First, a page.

Friday, November 12, 2010
Night Time Approach of Bahia Santa Maria
Surfing on our cat at almost 18 knots! 10-31-10
Had a nice nap during my off watch and upon stepping on deck for my 1500 watch, the crew informs me we had caught a large yellow tail tuna. The filet's were in the cooler and waiting to be marinated. Fresh fish is always a treat. Winds were in the mid teens and we are cruising right along. I took the helm for a good long while as we neared the finish line of leg 2. I calculated our 24 hour run and it was just shy of 200 miles! Our second one of the trip. We had an awesome dinner at sunset and I mentioned to the crew that the conditions were perfect for a green flash. Five minutes later were had a brief green flash over the wave tops. Our VHF is on 24/7 and many of the other boats in the fleet chimed in that they had seen it as well. It can happen at sunset and sunrise and is caused by the refraction of the light over the horizon. I estimate that I see it about once every 100 sunsets that I watch, so it does not happen very often and is very cool so keep an eye out if you are looking at a sunset over the ocean. Dinner was rice pilaf, broccoli and fresh tuna. The skippers wife had put together goodie bags for the crew for Halloween and we got our chocolate fix. Nice. As I type we are sailing into the anchorage and getting ready for three nights on the hook at Santa Maria. There is nothing here but a beautiful bay, a small fishing camp and 600 Haha'ers and their boats. Let's have some fun!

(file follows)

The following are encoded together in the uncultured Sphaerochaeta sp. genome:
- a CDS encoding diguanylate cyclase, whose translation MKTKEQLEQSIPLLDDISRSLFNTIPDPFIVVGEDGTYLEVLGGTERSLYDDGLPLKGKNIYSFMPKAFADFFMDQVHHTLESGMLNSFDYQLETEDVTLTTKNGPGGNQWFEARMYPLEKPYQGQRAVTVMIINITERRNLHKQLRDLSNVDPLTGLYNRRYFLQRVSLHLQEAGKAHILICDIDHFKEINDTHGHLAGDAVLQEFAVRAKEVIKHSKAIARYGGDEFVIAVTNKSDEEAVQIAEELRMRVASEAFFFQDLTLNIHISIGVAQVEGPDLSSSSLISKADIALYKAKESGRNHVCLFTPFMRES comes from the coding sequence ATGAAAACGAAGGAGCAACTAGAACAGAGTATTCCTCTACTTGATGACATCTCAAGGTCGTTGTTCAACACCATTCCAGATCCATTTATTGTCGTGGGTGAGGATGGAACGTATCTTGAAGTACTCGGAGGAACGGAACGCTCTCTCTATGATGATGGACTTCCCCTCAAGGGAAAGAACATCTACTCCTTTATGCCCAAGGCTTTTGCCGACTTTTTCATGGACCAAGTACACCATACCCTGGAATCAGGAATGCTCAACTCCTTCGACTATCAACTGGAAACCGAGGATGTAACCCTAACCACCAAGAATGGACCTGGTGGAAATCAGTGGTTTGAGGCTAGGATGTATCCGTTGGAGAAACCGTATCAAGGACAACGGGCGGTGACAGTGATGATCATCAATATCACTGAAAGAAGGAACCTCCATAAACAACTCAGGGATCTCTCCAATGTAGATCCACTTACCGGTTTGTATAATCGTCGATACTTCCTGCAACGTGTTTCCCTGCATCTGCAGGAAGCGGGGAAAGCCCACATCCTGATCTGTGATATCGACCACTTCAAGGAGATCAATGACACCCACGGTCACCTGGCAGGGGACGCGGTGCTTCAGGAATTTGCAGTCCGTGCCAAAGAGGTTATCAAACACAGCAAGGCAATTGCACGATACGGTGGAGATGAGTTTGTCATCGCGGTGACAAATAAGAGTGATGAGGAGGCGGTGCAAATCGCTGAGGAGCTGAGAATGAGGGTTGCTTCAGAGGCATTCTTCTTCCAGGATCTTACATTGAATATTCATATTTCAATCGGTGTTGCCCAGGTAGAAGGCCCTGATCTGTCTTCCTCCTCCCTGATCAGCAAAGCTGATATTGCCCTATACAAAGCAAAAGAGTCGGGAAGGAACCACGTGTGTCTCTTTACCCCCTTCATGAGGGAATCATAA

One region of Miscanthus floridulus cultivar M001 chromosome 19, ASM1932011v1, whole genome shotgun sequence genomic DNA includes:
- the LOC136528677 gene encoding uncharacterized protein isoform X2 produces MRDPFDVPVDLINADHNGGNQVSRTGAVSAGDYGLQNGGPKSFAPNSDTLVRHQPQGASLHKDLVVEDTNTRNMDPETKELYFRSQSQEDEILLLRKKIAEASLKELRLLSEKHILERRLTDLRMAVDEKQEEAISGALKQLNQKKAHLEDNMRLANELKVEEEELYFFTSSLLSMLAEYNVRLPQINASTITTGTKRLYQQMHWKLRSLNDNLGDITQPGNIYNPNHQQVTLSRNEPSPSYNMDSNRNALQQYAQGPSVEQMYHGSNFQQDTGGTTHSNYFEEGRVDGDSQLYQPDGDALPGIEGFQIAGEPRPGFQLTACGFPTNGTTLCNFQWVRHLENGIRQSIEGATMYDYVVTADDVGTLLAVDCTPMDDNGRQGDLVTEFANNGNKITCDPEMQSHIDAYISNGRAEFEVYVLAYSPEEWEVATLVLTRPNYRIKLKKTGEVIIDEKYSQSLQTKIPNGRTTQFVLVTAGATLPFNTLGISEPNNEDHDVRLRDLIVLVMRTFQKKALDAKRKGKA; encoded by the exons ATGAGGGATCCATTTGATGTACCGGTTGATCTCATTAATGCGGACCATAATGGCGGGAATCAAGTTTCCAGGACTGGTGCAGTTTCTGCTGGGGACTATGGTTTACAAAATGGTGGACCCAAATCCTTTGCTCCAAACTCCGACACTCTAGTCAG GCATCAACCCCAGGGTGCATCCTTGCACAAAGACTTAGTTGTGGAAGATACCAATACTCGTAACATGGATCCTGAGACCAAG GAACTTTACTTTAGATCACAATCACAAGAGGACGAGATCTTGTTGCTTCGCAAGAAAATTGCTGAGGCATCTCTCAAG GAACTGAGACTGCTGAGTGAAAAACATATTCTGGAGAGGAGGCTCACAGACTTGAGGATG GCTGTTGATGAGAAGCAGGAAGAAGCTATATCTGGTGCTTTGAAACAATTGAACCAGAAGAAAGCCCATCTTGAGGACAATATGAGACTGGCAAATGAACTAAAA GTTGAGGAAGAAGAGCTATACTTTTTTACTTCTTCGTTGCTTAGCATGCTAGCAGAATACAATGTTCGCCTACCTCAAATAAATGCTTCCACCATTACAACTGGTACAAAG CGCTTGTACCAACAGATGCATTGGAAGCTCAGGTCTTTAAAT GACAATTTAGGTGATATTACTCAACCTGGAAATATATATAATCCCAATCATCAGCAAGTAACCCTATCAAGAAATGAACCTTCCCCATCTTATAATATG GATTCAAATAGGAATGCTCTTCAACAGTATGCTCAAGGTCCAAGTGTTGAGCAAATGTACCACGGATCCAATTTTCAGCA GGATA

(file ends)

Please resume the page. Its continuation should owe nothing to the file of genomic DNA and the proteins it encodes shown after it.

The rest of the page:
Our first morning in Santa Maria was filled with shock and disbelief. A solo cruiser from San Francisco had run his boat up on the beach on the other side of the point. We heard he had fallen asleep at the helm and his auto pilot steered him into the surf. How very sad. Word went out that we needed to help him and volunteers were needed. The crew on Rainbow was up for the adventure and in short order were on our way to the rescue. We jumped into the dingy and headed up the Santa Maria River about a mile or so. From there it was over land and a 5-6 mile hike to the beach. We arrived at the stricken vessel named Tachyon and 30 or so Hahaers were stripping the boat of all the supplies, hardware and equipment. It was a sad sight indeed. The owner was there and had given the word to salvage as much as possible. With so many folks already on the scene, there was not much we could do. We stayed for about an hour and then headed back. There is a small chance that the boat could be pulled out on an extreme high tide on Thursday. We got back to the boat and Sea Chaser was headed in to the bay after the crossing from Turtle Bay. The father/daughter crew had been beat up pretty bad in the tiny Cal 2-27. Even though is was a difficult sail for them, they still had a smile and made us laugh with their stories and insights. We invited them to stay for dinner and we talked about their adventure all the down the the coast from Coos Bay, Oregon. We gave them a special treat of ice cream and carrot cake for dessert and we all enjoyed that a bunch. After dinner, three of the larger boats hosted a party. A great time was had by all and I got to met some more of the fleet. The main boat was 47 foot cat that was sailed by a crew of five. The skipper, Bill, had it down. He had 4 ladies as crew. They sailed the boat and he worked the radio and relaxed while his crew sail the boat. He did not stand one watch during the trip. How cool is that? Will get some rest for the beach party tomorrow.